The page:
Tuesday, May 3, 2011

Little Girl Hugs

I have never really had the strong urge to be a mother. Does that sound horrible? Maybe it is because my entire adult life I have been told it was not a smart idea for me to have children.

There is a laundry list of reasons why. For one, I am not 100% sure why I cannot walk. For years it was thought I could have Muscular Dystrophy. If I did, I would 100% pass it on to my child. I certainly wouldn't knowingly do that! Now if you know anything about MD, it is a degenerative disease. At 33-years-old I should have gotten worse; a lot worse. Thankfully I never have, so my guess is I do not have MD.

The other option is something happened during my birth. I was a breach inside the womb and because of my positioning I was scheduled to be a c-section. However, I was raring to go and was born naturally; bottom first. I always think . . . my poor mother!

My problem is an overall muscle weakness, and more so in my upper body than my lower body. I was told by my doctor there would be no way I would have the strength to have a child naturally. I was also told that because I am short in the torso, I probably wouldn't be able to carry a child to term. So even if I didn't have MD it still was very risky for me to get pregnant.

My hubby and I made the decision last year that we didn't want to take that risk of getting pregnant. I had surgery last year to ensure that didn't happen.

I didn't know at first how I would feel about the procedure and inevitably the end result. I was ending my chances of having a biological child. Had we exhausted all possible options? Was there another way for us to have a child together? Weirdly, I was pretty unaffected.

We have talked casually about adopting, but I never have thought either of us had the pressing desire to be parents. Don't get me wrong, we love kids! I just think with the differences my disability brings to our marriage, even though my hubby looks right past that, it still has an effect on our future.

Then I met Jessica and her wonderful family.

Jessica is a patient at the hospital I work at. She is also a part of the patient ambassador group I run and so I get to interact with her and her family for special events, photo shoots. . .the fun stuff.

Recently Jessica was part of a photo shoot at our hospital. When she wheeled up to my chair she had the biggest smile on her face as she said hello. We chatted about what she had been doing on her spring break, her new favorite movie. . .all the fun things going on in her five-yr-old life. Then she said, "I want to give you a hug."

The fact we are both in wheelchairs makes that rather difficult in a conventional hugging form. She pulled her chair up to the side of mine, but she was still not satisfied. 

Jessica is able to stand with the help of braces, so seeing the frustration on her daughters face, her mom asked her if she wanted to get out of her chair so she could hug me, and of course she said yes.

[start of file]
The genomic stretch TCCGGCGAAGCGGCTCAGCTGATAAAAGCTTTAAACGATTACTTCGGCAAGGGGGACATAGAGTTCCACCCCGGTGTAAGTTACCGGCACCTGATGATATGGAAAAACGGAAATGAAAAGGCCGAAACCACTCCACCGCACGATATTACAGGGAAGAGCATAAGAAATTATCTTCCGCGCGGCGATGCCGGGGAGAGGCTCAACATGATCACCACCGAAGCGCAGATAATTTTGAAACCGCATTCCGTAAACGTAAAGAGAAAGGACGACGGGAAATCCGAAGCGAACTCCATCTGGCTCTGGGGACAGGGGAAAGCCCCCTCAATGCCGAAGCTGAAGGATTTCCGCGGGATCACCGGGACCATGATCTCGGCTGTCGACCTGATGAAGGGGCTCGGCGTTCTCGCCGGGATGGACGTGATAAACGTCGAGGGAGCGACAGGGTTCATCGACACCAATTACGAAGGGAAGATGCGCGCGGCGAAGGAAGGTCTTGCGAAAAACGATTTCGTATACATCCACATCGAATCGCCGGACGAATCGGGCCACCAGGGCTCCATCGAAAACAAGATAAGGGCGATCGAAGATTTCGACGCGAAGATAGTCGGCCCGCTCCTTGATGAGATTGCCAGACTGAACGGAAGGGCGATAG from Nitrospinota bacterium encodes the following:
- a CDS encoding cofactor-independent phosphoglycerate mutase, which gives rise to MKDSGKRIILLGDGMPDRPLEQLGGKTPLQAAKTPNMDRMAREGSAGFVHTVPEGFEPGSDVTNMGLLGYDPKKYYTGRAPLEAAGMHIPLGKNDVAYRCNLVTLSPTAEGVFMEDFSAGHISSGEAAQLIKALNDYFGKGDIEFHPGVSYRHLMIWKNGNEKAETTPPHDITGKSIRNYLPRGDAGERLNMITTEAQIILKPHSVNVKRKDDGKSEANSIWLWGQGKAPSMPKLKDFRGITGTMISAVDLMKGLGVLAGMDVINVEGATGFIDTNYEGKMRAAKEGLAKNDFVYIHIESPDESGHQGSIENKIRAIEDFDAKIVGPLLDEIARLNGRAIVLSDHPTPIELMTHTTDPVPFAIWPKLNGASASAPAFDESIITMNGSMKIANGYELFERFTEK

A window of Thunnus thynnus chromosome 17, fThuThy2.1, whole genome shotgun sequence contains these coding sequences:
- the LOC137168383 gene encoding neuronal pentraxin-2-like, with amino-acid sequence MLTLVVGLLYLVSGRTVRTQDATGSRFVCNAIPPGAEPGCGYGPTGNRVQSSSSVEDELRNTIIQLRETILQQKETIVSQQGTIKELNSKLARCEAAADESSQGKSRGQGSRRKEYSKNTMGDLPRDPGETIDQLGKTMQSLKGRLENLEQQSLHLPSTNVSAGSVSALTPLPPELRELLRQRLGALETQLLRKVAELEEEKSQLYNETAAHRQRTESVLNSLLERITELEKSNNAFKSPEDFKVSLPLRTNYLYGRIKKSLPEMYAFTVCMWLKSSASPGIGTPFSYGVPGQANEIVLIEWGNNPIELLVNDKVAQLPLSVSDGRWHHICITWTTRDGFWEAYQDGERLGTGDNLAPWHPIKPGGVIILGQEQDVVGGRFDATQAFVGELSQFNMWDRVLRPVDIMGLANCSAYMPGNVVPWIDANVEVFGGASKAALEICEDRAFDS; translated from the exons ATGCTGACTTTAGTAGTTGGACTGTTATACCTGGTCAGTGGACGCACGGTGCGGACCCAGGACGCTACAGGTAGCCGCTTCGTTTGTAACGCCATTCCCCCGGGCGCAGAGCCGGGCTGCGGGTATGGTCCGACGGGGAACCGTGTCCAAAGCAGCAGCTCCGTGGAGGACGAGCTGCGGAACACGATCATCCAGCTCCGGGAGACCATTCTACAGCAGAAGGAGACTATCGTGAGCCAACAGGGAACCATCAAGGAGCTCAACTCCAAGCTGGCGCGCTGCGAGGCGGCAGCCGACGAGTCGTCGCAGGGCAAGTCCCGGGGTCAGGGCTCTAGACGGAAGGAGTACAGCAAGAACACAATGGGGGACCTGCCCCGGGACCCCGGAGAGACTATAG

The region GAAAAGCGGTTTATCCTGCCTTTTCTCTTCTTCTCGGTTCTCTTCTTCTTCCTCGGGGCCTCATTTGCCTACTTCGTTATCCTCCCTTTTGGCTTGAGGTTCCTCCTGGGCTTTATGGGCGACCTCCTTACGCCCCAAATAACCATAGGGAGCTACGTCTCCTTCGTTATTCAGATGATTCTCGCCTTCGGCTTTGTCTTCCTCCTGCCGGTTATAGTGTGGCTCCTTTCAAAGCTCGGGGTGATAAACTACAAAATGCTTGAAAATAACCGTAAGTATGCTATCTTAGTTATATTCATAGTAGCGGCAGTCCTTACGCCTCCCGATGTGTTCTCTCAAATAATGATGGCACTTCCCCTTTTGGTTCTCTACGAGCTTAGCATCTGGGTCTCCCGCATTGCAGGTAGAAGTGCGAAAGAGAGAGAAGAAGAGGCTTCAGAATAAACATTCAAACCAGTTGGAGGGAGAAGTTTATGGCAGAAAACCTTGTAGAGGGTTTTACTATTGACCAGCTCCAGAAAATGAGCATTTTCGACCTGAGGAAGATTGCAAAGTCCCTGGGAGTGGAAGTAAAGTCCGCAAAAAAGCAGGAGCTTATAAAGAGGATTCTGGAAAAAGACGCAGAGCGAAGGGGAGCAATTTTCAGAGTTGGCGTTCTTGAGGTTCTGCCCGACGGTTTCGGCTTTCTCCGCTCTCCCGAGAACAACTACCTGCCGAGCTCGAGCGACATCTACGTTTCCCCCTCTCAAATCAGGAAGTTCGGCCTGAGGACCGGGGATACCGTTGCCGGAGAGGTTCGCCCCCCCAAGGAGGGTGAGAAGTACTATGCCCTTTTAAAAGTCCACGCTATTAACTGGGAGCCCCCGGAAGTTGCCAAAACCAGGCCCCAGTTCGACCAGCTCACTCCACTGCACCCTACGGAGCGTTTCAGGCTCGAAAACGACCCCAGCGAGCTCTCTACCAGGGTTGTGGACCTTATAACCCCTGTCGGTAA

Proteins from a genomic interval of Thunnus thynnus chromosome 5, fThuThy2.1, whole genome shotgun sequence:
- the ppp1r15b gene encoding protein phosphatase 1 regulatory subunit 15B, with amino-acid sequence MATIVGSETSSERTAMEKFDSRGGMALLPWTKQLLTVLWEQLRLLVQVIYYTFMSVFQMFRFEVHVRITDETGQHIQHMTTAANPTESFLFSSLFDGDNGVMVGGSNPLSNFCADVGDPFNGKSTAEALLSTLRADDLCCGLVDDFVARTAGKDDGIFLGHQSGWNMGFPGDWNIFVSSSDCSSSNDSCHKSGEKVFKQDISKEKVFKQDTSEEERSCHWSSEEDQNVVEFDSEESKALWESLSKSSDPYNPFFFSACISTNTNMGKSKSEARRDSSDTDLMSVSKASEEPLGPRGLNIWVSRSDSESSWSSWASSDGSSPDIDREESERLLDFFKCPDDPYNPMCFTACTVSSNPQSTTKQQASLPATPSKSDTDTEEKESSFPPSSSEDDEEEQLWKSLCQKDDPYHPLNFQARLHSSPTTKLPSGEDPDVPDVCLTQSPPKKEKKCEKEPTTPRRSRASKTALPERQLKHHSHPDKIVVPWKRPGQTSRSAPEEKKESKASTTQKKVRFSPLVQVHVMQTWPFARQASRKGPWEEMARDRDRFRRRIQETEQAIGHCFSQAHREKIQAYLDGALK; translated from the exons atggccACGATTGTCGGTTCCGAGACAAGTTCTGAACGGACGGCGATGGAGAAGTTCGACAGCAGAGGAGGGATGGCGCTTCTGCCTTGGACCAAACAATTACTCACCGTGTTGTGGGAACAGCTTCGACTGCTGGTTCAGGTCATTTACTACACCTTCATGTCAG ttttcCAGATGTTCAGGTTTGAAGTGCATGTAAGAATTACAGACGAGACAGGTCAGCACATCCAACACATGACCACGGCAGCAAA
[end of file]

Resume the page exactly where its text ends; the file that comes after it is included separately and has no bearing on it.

Even standing, Jessica was barely the height of my armrest. That wasn't going to stop her from giving me my hug. She stood on the left side of my chair with one arm behind my back, her head on my arm and her other arm around the front with her tiny hand resting on my stomach. She stood there patting my stomach with the most content look on her face.

My heart melted as I wrapped my arms around her. I think it is still in a puddle somewhere.

One of the adults who was also participating in our photo shoot said, "You really love Jamie, don't you?"

"Yes, I really do!" Jessica responded in the sweetest voice ever.

Throughout her time with me on the shoot, she would hold my hand between shots, ask me to play hide and seek with her and she would softly walk her little fingers up and down my arm as she tried to tickle me.

I loved every second of my interaction with this little angel. I could just see the love and pride radiating from her mother as she watched her pose for pictures and wrapped all of us around her finger.

At the end of the day, Jessica wanted another hug from me. She again was trying to figure out how to position her chair to give me a proper hug. I then asked her if she wanted to sit on my lap. Her eyes lit up and she beamed form ear to ear. 

Her mom gently lifted her from her chair and sat her on my lap. Immediately she threw her arms around me and squeezed with all her might. Her mom asked if she could take my picture with Jessica, and of course I said yes.

While posing for the picture, Jessica was sweetly stroking my hair and pressing her face into mine. I could not believe the extreme emotion I felt from being around her and her loving, playful spirit.

I came home that night filled with Jessica stories. I told my hubby, for the first time I really felt the desire to be a mother and how wonderful a feeling it was to get those little girl hugs!


  1. stephanie rollinsMay 3, 2011 at 10:44 AM

    hey girl--I know people in the foster care system....if you want to pursue it, let me know.

  2. That a lovely story. You and John would have made great parents

    Kristin Marie